LONDON — Burberry’s plans to roll out stores in China and worldwide are on track as the company reported a 29.5 percent increase in first-half revenues to 830 million pounds, or $1.34 billion, and a 21 percent rise in second quarter revenues to 463 million pounds, or $745.4 million.
This story first appeared in the October 13, 2011 issue of WWD. Subscribe Today.
All figures have been converted at average exchange rates for the respective periods.
The company said Wednesday in a trading update that capital expenditure would remain at 180 million to 200 million pounds, or $283 million to $314 million, for the year, with a net eight to 10 mainline stores set to open in China, Latin America and Paris. Average retail selling space will increase by about 15 percent in the second half.
Burberry shares, which are down more than 20 percent from their peak at the end of July, gained 3.5 percent in London to 1,308 pence, or $20.44 at current exchange.
Despite European banks’ recent reports of a “hard landing” in China if there is another global recession, Burberry remains bullish on the country’s prospects.
“From today’s numbers you can see there has been no slowdown at all,” said Stacey Cartwright, executive vice president, chief financial officer. “It’s steady as she goes, and we will continue to open more stores in the region. We have no intention of slowing down.”
Comparable-store sales growth in China was 30 percent, and the country’s retail outlets kicked in 14 percent of the 45 percent underlying growth in retail sales. Cartwright said that China now accounts for around 10 percent of Burberry’s overall business.
She said business is so robust in Asia overall that even with a slowdown in demand, Burberry would still meet its internal targets for return on investment in the region’s stores.
In the half, Asia-Pacific was the top performer by region, with sales growth of 51 percent. Europe grew 23 percent, while the Americas rose 20 percent, and the rest of the world category increased 31 percent.
Sales drivers in the half continued to be the core outerwear collections and large leather goods, with Burberry London also adding fuel to growth. Wholesale sales rose 9.7 percent in the six months, driven by footwear, children’s wear and men’s tailoring and accessories.
While Cartwright remains bullish on China, she said the company was mindful of the macro economy, and prepared for a slowdown in certain markets.
“It’s not the first time we’ve been here and we are in a better position than we were three years ago,” she said. “Today, we have our SAP [information technology] systems and proper processes in place,” she said. “Last time, we cut costs out of the business, but nothing from the front end, nothing the consumer could see. We’re being very responsible in the way in which we manage the business, and we’re making sure our regions are totally up to speed, thinking about travel costs and head counts.”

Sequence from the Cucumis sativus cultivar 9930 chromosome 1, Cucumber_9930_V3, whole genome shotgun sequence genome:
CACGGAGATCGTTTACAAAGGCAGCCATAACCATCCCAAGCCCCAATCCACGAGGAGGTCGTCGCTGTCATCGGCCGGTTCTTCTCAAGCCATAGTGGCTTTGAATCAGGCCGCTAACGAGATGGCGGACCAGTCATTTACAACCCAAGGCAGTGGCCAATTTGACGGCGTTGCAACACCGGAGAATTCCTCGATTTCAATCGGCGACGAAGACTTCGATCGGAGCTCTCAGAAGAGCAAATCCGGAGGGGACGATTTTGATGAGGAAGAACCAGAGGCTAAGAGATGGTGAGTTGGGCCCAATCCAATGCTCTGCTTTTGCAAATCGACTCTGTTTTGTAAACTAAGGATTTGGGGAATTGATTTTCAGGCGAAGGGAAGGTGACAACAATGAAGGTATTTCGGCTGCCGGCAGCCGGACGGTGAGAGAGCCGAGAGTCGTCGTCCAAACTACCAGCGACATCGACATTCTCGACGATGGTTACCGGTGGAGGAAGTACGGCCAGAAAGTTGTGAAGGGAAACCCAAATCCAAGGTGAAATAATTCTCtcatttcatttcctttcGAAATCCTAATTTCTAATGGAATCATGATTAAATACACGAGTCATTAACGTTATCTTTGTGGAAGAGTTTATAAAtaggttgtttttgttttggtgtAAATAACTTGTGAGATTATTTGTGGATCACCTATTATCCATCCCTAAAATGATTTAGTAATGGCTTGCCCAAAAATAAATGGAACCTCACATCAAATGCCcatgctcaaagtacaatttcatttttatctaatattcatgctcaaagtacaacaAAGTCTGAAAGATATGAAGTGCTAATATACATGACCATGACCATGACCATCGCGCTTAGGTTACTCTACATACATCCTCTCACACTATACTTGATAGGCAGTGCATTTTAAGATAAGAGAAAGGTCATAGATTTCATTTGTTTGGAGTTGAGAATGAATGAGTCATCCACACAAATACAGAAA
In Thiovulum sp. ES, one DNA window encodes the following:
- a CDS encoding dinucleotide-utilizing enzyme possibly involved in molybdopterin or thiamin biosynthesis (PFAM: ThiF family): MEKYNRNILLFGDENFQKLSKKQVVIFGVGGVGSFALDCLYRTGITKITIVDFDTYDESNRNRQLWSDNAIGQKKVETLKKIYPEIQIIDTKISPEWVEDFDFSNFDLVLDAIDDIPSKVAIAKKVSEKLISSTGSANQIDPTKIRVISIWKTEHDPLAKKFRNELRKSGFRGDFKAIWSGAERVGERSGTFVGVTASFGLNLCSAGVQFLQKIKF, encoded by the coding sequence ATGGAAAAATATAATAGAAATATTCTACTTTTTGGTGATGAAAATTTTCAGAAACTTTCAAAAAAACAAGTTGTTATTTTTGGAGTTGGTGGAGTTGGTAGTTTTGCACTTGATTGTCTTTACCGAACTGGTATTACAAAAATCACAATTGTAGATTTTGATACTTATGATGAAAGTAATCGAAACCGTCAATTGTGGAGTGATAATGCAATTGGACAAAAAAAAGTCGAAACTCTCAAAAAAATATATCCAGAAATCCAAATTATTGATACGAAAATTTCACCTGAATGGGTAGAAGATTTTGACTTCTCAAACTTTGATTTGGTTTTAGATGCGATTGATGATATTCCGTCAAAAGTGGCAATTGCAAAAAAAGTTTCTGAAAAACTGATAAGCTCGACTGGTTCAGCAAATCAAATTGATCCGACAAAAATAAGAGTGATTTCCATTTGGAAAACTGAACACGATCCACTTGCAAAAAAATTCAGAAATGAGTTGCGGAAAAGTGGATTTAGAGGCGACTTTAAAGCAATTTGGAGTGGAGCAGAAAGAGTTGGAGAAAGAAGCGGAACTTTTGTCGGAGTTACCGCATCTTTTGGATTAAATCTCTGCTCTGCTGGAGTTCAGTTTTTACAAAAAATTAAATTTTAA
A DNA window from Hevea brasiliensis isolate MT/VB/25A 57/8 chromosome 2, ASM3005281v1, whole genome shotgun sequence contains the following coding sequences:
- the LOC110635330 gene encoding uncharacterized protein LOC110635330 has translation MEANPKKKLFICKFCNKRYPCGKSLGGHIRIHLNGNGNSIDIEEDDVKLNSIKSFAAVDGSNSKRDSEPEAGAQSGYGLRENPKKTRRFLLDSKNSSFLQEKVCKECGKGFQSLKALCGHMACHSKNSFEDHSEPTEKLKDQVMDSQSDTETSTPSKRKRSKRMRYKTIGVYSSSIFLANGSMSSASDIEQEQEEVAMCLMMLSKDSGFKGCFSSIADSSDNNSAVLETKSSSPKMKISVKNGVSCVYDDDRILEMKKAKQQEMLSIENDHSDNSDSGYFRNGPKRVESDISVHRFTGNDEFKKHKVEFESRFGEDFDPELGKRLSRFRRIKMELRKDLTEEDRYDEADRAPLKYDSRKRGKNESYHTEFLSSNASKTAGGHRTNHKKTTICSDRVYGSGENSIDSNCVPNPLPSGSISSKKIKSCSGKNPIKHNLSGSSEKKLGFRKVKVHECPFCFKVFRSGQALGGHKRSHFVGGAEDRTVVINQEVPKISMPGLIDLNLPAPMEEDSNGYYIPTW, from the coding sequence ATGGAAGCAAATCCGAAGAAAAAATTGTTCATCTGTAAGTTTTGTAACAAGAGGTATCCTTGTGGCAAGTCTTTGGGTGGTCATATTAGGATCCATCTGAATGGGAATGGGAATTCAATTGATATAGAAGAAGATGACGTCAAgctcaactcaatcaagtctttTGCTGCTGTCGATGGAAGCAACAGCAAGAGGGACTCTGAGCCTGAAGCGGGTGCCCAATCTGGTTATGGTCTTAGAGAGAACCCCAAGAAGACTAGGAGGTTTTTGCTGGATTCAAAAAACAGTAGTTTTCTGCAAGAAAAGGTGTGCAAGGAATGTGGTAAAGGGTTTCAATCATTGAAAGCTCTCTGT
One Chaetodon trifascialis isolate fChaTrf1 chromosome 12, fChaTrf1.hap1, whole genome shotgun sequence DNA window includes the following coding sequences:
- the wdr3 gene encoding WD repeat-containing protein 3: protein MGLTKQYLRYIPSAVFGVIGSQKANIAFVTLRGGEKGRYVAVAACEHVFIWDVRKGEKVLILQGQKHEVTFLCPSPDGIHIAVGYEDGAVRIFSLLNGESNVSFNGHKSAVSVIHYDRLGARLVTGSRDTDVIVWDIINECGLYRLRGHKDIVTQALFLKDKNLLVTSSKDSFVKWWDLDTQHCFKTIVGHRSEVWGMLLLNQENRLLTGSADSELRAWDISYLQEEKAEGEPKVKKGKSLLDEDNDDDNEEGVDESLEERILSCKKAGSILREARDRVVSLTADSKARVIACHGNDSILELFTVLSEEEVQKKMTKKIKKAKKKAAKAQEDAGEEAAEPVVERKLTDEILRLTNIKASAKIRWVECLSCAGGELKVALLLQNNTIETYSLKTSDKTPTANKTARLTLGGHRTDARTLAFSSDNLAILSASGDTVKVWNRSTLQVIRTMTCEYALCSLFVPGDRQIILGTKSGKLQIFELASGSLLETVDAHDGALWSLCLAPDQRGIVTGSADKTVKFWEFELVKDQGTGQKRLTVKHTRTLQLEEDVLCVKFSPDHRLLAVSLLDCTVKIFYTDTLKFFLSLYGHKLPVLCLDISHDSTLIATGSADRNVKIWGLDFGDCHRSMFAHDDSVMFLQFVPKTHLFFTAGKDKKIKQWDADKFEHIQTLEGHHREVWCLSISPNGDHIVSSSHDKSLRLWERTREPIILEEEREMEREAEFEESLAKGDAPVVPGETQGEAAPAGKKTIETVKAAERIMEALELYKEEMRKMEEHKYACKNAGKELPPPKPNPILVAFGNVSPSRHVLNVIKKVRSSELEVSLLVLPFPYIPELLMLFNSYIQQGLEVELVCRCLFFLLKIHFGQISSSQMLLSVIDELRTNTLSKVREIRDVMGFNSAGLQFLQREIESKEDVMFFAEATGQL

Analysts were bullish on the company’s prospects. On Wednesday Seymour Pierce maintained its “buy” recommendation on the stock and said in a report: “Burberry’s long-term growth story remains intact, operating in a market with strong long-term growth credentials and with significant geographical and product mix opportunities plus operational leverage to come. The balance sheet remains very strong.”
In a report called “Burberry — Luxury Slowdown, What Slowdown?” analyst Thomas Chauvet at Citigroup Global Markets in London argued that the company is far stronger now than it was three years ago. “Burberry is a much more robust company today. It is more exposed to emerging markets and structural emerging market tourist flows, has greater control over its brand globally, and benefits from a much more efficient supply chain and a greater proportion of carryover and replenishment styles carrying low fashion risk,” he said.
He added a note of caution, however, saying there was “low visibility” into Christmas and luxury demand could slowly deteriorate as the months pass.
“It is too early for luxury demand to be materially affected by recent equity market dislocation and deterioration in economic conditions. In 2008 an abrupt shock — the collapse of Lehman Brothers in September — acted as a catalyst for the consumer to turn defensive and luxury demand to move into strong negative territory.
“In the absence of such a shock, we expect a gradual, rather than severe, deterioration in demand patterns in coming quarters in developed markets. The health in global tourist flows to Europe and the U.S. is likely to continue to be supportive,” he said.